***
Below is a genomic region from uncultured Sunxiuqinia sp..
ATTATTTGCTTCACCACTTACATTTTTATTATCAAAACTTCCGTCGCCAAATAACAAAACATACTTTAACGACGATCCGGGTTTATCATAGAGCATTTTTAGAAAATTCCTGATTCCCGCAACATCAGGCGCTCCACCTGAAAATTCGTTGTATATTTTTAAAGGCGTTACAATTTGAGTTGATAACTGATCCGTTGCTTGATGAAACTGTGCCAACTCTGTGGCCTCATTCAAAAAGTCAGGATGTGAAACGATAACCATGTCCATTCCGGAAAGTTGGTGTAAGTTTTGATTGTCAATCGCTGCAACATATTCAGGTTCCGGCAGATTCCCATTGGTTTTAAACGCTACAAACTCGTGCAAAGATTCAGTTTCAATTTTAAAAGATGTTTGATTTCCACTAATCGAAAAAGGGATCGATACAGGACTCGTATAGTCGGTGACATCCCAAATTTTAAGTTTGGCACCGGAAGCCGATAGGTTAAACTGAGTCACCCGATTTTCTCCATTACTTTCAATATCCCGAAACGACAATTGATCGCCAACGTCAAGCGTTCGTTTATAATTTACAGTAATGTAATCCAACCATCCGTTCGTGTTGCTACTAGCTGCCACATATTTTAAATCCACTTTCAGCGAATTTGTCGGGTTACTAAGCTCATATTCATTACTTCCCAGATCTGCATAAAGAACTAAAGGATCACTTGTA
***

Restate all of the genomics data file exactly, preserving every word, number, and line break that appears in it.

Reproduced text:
Below is a genomic region from uncultured Sunxiuqinia sp..
ATTATTTGCTTCACCACTTACATTTTTATTATCAAAACTTCCGTCGCCAAATAACAAAACATACTTTAACGACGATCCGGGTTTATCATAGAGCATTTTTAGAAAATTCCTGATTCCCGCAACATCAGGCGCTCCACCTGAAAATTCGTTGTATATTTTTAAAGGCGTTACAATTTGAGTTGATAACTGATCCGTTGCTTGATGAAACTGTGCCAACTCTGTGGCCTCATTCAAAAAGTCAGGATGTGAAACGATAACCATGTCCATTCCGGAAAGTTGGTGTAAGTTTTGATTGTCAATCGCTGCAACATATTCAGGTTCCGGCAGATTCCCATTGGTTTTAAACGCTACAAACTCGTGCAAAGATTCAGTTTCAATTTTAAAAGATGTTTGATTTCCACTAATCGAAAAAGGGATCGATACAGGACTCGTATAGTCGGTGACATCCCAAATTTTAAGTTTGGCACCGGAAGCCGATAGGTTAAACTGAGTCACCCGATTTTCTCCATTACTTTCAATATCCCGAAACGACAATTGATCGCCAACGTCAAGCGTTCGTTTATAATTTACAGTAATGTAATCCAACCATCCGTTCGTGTTGCTACTAGCTGCCACATATTTTAAATCCACTTTCAGCGAATTTGTCGGGTTACTAAGCTCATATTCATTACTTCCCAGATCTGCATAAAGAACTAAAGGATCACTTGTA